What Is The Pitch?
MK2 to MK3
So the Talos is a mod of the new T50RP MK3 and not the older MK2 which has been the staple diet of putty rollers for the last few years. What has changed in the MK3 first of all? Cosmetically it has a new softer padded headband, thinner pads with a grill cover, recessed drivers with foam covers and a brand new rear damping and filtering system. By all accounts, it was an upgrade of the old Mark 2 with Fostex listening to the modding community and adding some of that hobbyist changes into the MK3 and producing a better sounding T50RP.
However it is not a fundamentally different sounding headphone, simply better at doing what it was doing before. Detectable changes included a meatier sound yet the bass extension was rather humble and abbreviated, to say the least. Trail off sub-100Hz is noticeable on the stock units. Treble though is perhaps a little perkier on the new MK3 than previous versions which may not sit well with sensitive ears. Fostex left a lot of room still for modders to pick apart the T50RP and offer something different.
What Cascadia Audio are doing is basically going for musicality with the MK3 as well as increasing the levels of comfort with a series of physical mods that are designed to tweak the sound but not mess with the entire headphone in such a way that it is unrecognizable. This keeps the costs lower, the servicing more manageable but the net result is a V-shaped and musical tonal response in their Talos and a different direction to previous incarnations that I have heard to date of the T50RP mod. I actually think it is an excellent presentation that a lot of people will be very happy with.
The outside of the Talos is pretty much an MK3 in all its glory with matching cup plate orange stickers on either side to compliment the new orange nylon sleeved wiring on the stock unit. Talos emblem stickers, now replace the Fostex logo at the base of the headband and the rest of the branding is lost under the orange face plate stickers. Cascadia has kept the new and improved MK3 headband design as well as the original cups, headband sliders and orange cabling from the stock unit. This is a mod more in keeping with the like of MrSpeakers Mad Dogs than say the Prime or the Alpha Dogs. It not a complete transformation of an original design with new connectors or 3D cups but there are some add-ons for additional comfort.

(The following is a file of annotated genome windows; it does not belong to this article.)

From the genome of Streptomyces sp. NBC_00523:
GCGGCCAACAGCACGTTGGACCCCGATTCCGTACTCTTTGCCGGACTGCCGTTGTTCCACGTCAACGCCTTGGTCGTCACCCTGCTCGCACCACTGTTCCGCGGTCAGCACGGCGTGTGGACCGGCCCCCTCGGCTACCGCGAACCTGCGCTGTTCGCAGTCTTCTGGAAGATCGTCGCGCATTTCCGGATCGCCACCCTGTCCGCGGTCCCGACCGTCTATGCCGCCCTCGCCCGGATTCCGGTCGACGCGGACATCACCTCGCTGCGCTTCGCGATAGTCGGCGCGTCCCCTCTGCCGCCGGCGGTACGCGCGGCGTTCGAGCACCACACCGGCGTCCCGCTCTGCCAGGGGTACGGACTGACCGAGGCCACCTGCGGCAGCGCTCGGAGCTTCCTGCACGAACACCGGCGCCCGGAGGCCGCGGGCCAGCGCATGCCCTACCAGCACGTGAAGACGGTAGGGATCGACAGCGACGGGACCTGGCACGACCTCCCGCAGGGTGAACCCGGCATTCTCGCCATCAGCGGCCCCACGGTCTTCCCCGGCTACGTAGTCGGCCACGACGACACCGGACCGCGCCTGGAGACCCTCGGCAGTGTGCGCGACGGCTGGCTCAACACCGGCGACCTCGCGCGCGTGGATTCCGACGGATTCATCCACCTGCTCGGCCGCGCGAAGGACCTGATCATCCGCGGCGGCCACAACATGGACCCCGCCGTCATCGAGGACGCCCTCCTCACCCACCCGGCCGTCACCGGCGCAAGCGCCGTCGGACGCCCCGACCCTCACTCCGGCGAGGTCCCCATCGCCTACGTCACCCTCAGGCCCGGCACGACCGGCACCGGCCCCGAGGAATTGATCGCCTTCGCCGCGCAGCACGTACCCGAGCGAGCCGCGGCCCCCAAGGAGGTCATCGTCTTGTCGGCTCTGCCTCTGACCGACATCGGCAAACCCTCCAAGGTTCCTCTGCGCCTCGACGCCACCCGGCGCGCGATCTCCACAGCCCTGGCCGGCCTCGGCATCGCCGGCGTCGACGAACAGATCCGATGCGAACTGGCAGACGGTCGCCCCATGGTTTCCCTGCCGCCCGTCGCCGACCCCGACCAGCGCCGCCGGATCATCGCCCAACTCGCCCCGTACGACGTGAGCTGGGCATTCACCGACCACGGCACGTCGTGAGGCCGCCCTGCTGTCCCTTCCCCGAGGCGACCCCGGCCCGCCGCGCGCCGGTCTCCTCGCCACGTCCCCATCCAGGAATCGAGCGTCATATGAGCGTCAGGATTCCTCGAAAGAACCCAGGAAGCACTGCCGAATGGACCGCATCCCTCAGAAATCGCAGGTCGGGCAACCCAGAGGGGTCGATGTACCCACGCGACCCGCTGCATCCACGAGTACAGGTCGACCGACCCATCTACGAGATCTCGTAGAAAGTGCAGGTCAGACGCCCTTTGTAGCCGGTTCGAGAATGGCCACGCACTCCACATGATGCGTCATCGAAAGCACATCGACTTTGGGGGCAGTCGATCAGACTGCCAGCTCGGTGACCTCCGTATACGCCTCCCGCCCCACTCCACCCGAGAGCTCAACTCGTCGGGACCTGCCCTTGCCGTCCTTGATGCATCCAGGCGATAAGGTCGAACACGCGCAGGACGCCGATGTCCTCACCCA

Headband 2nd Strap
The first is a more passive but welcome change and that is the additional leather strap under the main Fostex headband. The strap has a decent amount of elasticity, helps to distribute the pressure balance more evenly as well as add a relative increase in overall comfort during prolonged usage.
The second is a more important change and that is the swapping out of the original thin pads of the MK3 for the plusher and deeper hybrid pads from the Brainwavz HM5. These pads remind me of the Focus pads from Hifiman with their velour interior and breathable leather exterior only they are slightly more refined than the sharper edged Focus pads. Typically velour is airier than leather but with a reduced seal meaning a little bit of leakage which you normally hear as a low in low-end response. All out deep leather pads can increase that low-end weight but usually, makes everything go a bit darker and recessed with more top end attenuation if matched with drivers not tuned to compensate the effects of the pads. Hybrids, in theory, bring the best of both worlds with a mix of both materials, call it a center path if you will.
Fit & Seal
With the new headband and hybrid pads, the Talos is an incredibly comfortable headphone to wear. It’s still a fairly weighty 385g headphone given that it is pushing some durable but old school planar magnets inside those cups buts it real steady with excellent pressure distribution. Should you find the existing length too loose on the headband you can simply turn the screws locate don the inside of the band until things get suitably tight enough.
The circumaural pads do an excellent job with supreme comfort on the level of Oppo and close to the Alpha series leather pads with only a marginal brush against the outer ear. Because of the hybrid nature though they are slightly more porous so a watertight closed seal is not possible to achieve and I would classify the noise leakage with these pads as semi-open in nature.